Chase Carey has given the clearest indication yet that the 2020 Formula 1 World Championship now has a starting date with the Austrian Grand Prix planned to go ahead on July 3-5.

That would be nearly four months after the sport suffered a disastrous false start in Australia when the entire paddock travelled to the other side of the world amid intense scrutiny of its ‘business as usual’ approach in the face of a worsening coronavirus crisis, only to turn back and head home.

That together with the realisation since that normality seems a long way off for everyone, let alone in the context of an international multi-billion dollar sport, means the F1 chief’s confidence of 15-18 races seems ambitious at best, pie in the sky at worst.

However, one would assume there is a more developed plan in place than is being revealed publicly for now, so should the much-delayed curtain raiser go ahead in Austria as planned, what could the spectator-less calendar look like thereafter?

Firstly, three events are formally off the schedule – Australia, Monaco and France – though they are unlikely to be the only victims of force majeure.

As it stands, seven events – all originally scheduled before Austria – are listed ‘postponed’ with no formal date attached to them.

Of these, the Circuit de Catalunya-Barcelona has indicated it will keep its schedule open to welcome F1 back in the summer, while the Gilles Villeneuve Circuit in Canada – located on Ile Notre Dame - appears well located in the current circumstances, though time appears to be running out to squeeze it in before the weather turns in Montreal.

Bahrain was already heading towards a closed-door race before the crisis brought everything to a shuddering halt so expect it to be flexible with a new date, a cause no doubt aided by the year-round climate that can place it right at the end of the year if necessary.

Ironically, China – the source of the coronavirus outbreak and the first event to be postponed back in February – could be back on as its major cities appear to be getting back to some normality, depending if you trust the reports coming from the country.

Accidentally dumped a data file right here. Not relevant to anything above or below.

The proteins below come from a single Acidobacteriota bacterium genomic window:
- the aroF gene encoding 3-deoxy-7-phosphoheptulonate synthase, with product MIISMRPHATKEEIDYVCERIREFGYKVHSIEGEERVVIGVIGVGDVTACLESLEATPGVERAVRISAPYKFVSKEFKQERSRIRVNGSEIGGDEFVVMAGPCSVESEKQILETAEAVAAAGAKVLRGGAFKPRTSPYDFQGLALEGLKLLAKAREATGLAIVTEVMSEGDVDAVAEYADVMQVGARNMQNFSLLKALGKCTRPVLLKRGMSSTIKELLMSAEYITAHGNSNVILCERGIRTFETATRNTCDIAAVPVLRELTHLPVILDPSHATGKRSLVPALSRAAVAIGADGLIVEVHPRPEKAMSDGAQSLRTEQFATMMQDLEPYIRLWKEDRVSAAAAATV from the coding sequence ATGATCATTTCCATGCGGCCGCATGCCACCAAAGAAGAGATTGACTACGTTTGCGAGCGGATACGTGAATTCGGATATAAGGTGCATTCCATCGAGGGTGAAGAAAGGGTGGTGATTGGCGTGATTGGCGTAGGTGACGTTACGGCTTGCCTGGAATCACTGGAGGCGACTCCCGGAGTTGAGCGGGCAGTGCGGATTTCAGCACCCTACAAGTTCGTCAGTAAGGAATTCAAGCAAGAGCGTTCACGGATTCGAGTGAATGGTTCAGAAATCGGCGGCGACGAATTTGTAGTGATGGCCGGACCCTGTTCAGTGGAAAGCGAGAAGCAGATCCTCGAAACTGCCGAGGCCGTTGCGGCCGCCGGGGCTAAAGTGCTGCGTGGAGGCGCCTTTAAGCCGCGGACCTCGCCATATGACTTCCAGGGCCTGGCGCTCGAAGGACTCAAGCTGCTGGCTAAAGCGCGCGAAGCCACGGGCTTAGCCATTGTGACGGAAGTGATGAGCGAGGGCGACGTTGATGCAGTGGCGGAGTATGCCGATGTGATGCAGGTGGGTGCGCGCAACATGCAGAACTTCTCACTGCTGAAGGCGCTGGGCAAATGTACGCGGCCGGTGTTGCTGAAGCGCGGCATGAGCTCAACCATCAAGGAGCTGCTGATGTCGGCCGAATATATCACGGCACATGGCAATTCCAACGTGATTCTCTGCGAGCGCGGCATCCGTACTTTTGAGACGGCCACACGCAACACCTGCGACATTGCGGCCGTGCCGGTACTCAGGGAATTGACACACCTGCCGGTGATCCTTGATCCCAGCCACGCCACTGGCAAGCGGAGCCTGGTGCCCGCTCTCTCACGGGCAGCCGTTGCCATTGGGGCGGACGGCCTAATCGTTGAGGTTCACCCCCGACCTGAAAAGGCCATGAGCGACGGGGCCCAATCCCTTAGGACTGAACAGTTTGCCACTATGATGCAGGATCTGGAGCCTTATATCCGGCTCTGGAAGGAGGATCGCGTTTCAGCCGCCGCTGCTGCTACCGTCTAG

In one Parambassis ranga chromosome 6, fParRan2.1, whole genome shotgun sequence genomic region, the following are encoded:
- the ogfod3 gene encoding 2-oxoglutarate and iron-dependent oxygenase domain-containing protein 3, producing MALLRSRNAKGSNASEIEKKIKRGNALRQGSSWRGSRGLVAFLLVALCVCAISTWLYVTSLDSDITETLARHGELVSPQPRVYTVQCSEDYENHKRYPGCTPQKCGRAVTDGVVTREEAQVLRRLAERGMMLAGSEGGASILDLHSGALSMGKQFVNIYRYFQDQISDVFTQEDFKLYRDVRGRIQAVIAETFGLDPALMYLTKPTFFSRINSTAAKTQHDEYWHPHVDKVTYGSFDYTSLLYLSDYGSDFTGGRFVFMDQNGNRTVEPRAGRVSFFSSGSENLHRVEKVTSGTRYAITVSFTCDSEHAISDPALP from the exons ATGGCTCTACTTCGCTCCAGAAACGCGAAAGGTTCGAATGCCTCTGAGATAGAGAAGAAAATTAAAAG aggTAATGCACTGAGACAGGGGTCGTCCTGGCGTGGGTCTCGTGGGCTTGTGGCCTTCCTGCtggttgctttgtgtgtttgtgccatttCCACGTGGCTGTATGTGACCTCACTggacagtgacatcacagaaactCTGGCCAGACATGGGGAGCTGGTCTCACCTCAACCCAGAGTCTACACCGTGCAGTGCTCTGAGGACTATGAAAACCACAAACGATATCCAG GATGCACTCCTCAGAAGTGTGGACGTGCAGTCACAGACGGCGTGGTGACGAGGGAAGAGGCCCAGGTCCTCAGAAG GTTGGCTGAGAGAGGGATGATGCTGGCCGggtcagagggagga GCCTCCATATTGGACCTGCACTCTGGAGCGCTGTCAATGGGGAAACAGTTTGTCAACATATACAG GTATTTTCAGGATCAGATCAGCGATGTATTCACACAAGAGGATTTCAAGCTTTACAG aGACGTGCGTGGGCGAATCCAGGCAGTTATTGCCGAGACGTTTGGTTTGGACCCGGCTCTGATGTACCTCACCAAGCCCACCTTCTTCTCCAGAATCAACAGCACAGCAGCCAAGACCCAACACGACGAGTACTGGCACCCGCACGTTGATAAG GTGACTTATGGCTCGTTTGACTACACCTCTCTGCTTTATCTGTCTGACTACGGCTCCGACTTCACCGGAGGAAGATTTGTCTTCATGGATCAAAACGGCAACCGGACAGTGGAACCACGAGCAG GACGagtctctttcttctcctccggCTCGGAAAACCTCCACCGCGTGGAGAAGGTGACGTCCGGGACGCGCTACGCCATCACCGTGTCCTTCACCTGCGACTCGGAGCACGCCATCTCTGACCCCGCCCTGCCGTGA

However, the sport’s return to the Netherlands and Zandvoort looks set to be deferred to 2021 due to the nation’s strict rules on mass gatherings until September, with a similar restriction set to scupper the Spa-Francorchamps race in neighbouring Belgium too.

There remain some question marks as to whether street races – the delayed Vietnam and Azerbaijan races, plus the scheduled Singapore Grand Prix – could realistically run spectator-free events in the heart of a city centre. However, F1 has indicated that it hopes to restrictions will be eased to allow spectators at some stage, so they could still feature provisionally.

With this in mind, how does F1 propose to meet that races tally? The 15-18 number appears to hinge more on venues being able to host more than one race, whether that is on the same weekend or on back-to-back weekends.

According to, the first three events on the provisional schedule are double-header rounds at the Red Bull Ring, Silverstone and at the Hungaroring. These alone would account for six races, giving the sport some flexibility when it comes to deciding which of the remaining scheduled events can feature.

Of those, Russia and Abu Dhabi perhaps look most likely to host more than one race as two of the more isolated venues, just leaving a question mark over Italy, Singapore, Japan, USA, Mexico and Brazil, nations that are all at a varying degree of stages with the handling of this crisis.

By then F1 will no doubt be hoping the world has emerged from the other side of this crisis to end this abnormal season as normally possible…